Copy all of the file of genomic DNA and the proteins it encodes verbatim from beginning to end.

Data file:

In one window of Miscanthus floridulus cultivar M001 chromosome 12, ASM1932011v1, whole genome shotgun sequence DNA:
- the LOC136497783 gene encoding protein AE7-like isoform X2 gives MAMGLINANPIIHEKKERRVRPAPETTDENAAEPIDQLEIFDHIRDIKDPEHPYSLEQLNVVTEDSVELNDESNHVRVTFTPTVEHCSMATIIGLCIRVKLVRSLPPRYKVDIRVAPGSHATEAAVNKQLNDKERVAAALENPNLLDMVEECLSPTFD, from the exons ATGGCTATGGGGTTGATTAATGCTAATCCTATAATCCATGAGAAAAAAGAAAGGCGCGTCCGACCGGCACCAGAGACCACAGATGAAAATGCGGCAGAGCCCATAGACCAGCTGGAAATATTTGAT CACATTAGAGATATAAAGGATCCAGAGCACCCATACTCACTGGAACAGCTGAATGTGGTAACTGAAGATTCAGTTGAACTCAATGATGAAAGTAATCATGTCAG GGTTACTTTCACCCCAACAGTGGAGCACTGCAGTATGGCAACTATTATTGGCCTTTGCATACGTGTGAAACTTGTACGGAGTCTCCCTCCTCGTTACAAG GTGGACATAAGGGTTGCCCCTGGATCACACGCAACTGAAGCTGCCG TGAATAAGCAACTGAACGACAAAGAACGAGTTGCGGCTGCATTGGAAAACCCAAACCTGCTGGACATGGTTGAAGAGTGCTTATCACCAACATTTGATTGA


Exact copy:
In one window of Miscanthus floridulus cultivar M001 chromosome 12, ASM1932011v1, whole genome shotgun sequence DNA:
- the LOC136497783 gene encoding protein AE7-like isoform X2 gives MAMGLINANPIIHEKKERRVRPAPETTDENAAEPIDQLEIFDHIRDIKDPEHPYSLEQLNVVTEDSVELNDESNHVRVTFTPTVEHCSMATIIGLCIRVKLVRSLPPRYKVDIRVAPGSHATEAAVNKQLNDKERVAAALENPNLLDMVEECLSPTFD, from the exons ATGGCTATGGGGTTGATTAATGCTAATCCTATAATCCATGAGAAAAAAGAAAGGCGCGTCCGACCGGCACCAGAGACCACAGATGAAAATGCGGCAGAGCCCATAGACCAGCTGGAAATATTTGAT CACATTAGAGATATAAAGGATCCAGAGCACCCATACTCACTGGAACAGCTGAATGTGGTAACTGAAGATTCAGTTGAACTCAATGATGAAAGTAATCATGTCAG GGTTACTTTCACCCCAACAGTGGAGCACTGCAGTATGGCAACTATTATTGGCCTTTGCATACGTGTGAAACTTGTACGGAGTCTCCCTCCTCGTTACAAG GTGGACATAAGGGTTGCCCCTGGATCACACGCAACTGAAGCTGCCG TGAATAAGCAACTGAACGACAAAGAACGAGTTGCGGCTGCATTGGAAAACCCAAACCTGCTGGACATGGTTGAAGAGTGCTTATCACCAACATTTGATTGA